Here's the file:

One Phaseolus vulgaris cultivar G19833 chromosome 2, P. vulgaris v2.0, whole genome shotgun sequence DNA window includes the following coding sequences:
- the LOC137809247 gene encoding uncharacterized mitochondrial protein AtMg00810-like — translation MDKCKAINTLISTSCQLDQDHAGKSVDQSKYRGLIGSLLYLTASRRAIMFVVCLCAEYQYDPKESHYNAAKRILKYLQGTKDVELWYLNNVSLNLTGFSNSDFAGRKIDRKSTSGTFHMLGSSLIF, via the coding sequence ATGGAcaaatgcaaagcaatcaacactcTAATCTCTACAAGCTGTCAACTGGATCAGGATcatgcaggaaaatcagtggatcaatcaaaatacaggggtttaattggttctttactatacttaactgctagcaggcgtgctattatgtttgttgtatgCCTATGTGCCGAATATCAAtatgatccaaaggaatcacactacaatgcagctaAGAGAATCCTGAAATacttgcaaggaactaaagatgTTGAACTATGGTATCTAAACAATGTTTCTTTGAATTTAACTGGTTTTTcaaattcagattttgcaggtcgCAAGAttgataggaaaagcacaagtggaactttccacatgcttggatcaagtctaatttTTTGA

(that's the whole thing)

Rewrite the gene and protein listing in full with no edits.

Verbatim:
One Phaseolus vulgaris cultivar G19833 chromosome 2, P. vulgaris v2.0, whole genome shotgun sequence DNA window includes the following coding sequences:
- the LOC137809247 gene encoding uncharacterized mitochondrial protein AtMg00810-like — translation MDKCKAINTLISTSCQLDQDHAGKSVDQSKYRGLIGSLLYLTASRRAIMFVVCLCAEYQYDPKESHYNAAKRILKYLQGTKDVELWYLNNVSLNLTGFSNSDFAGRKIDRKSTSGTFHMLGSSLIF, via the coding sequence ATGGAcaaatgcaaagcaatcaacactcTAATCTCTACAAGCTGTCAACTGGATCAGGATcatgcaggaaaatcagtggatcaatcaaaatacaggggtttaattggttctttactatacttaactgctagcaggcgtgctattatgtttgttgtatgCCTATGTGCCGAATATCAAtatgatccaaaggaatcacactacaatgcagctaAGAGAATCCTGAAATacttgcaaggaactaaagatgTTGAACTATGGTATCTAAACAATGTTTCTTTGAATTTAACTGGTTTTTcaaattcagattttgcaggtcgCAAGAttgataggaaaagcacaagtggaactttccacatgcttggatcaagtctaatttTTTGA